3. Erik

    “the main reason why parking minimums exist at all is to “protect” residents from having excessive people park on their street.” See the problem is it’s not their street, it’s a public street. I’m not trying to pick a fight as you clearly agree with the author. But I think the notion residents have that parking on the street they live should only be available to them, is a problem that so often derails the prospects of dense, walkable neighborhoods. Case in point.

    1. Sean Hayford OlearySean Hayford Oleary

      Mostly playing devil’s advocate here, but reading the article on Minneapolis special assessments this morning, it is worth considering the question: is it their street? Not that it should literally be a private drive — but should we give street-related deference to homeowners, when they pay substantial portions of the cost to build the street, maintain the boulevard, shovel the sidewalk, etc.?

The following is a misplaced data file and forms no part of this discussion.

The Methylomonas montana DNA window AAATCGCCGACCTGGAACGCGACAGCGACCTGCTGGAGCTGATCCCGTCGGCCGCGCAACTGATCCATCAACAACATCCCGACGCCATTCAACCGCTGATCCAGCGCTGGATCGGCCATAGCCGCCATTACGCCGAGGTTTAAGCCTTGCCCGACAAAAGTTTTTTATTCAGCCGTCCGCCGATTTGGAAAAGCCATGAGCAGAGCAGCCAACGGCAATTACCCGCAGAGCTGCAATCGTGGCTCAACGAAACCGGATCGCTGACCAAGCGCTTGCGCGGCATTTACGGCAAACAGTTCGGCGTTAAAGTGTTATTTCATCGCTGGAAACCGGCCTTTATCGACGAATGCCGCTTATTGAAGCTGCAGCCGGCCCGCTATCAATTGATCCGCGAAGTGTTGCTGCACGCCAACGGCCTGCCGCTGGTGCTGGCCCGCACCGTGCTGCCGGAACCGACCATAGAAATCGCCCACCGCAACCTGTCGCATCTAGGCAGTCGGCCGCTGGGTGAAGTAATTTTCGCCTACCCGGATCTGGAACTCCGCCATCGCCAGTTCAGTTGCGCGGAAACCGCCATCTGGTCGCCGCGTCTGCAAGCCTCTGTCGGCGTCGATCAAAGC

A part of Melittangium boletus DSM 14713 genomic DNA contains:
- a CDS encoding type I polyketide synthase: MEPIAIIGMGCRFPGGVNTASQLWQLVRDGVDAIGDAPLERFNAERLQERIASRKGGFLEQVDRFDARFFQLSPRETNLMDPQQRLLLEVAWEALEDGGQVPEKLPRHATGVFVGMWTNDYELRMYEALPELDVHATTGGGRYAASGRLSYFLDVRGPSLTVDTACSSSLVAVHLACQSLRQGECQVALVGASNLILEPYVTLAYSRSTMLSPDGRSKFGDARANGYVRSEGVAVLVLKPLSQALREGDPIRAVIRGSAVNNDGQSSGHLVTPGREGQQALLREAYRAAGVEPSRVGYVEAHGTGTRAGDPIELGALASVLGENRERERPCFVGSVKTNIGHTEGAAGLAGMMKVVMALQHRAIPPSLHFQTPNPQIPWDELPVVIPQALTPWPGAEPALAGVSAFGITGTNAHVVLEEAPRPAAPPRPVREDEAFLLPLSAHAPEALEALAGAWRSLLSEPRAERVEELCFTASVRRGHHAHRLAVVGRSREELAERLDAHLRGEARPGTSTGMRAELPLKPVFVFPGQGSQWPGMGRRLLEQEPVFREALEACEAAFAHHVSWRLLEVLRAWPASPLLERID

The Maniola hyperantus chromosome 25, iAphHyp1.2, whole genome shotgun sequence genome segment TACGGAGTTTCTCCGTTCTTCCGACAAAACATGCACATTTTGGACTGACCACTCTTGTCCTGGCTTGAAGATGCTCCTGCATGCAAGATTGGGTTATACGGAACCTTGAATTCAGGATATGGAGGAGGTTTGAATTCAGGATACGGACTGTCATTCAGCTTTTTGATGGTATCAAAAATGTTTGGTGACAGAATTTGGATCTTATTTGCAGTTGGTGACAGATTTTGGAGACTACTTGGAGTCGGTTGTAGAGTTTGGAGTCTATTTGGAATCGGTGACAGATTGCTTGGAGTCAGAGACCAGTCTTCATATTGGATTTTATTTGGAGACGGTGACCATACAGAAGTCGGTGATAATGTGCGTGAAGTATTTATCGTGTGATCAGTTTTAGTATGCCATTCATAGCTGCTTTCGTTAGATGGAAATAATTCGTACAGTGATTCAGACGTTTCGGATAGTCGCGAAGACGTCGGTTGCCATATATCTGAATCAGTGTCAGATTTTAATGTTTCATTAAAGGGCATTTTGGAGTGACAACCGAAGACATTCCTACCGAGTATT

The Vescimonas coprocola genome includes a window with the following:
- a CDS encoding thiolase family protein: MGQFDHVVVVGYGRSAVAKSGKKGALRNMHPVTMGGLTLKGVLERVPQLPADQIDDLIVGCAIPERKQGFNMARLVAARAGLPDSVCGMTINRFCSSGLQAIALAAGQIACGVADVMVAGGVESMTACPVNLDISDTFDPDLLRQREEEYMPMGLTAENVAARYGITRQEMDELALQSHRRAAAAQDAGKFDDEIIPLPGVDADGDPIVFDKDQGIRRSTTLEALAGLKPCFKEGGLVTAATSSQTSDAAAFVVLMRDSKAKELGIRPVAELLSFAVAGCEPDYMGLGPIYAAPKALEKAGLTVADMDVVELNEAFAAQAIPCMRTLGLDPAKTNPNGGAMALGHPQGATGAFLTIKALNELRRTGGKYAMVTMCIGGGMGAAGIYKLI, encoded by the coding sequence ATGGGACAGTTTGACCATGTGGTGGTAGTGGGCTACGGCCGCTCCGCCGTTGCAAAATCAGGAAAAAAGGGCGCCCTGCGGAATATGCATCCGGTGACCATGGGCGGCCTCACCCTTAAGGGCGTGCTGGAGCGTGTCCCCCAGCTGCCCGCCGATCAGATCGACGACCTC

Probably not to the point of preventing a cupcake store from coming into the neighborhood. But in a limited sense (e.g., free or discounted parking permits, metered parking for outsiders), I think they do deserve some degree of special treatment.

      1. Nathaniel

        “should we give street-related deference to homeowners, when they pay substantial portions of the cost to build the street, maintain the boulevard, shovel the sidewalk, etc.?”

        This is a very important question. It’s something I’ve debated in my head and go back-and-forth. In many ways, the assessment process is unfair. Yet, for other things, it makes perfect sense. I believe that many City’s have their hands-tied in the funding equation and can’t do much without it.

  4. John Bailey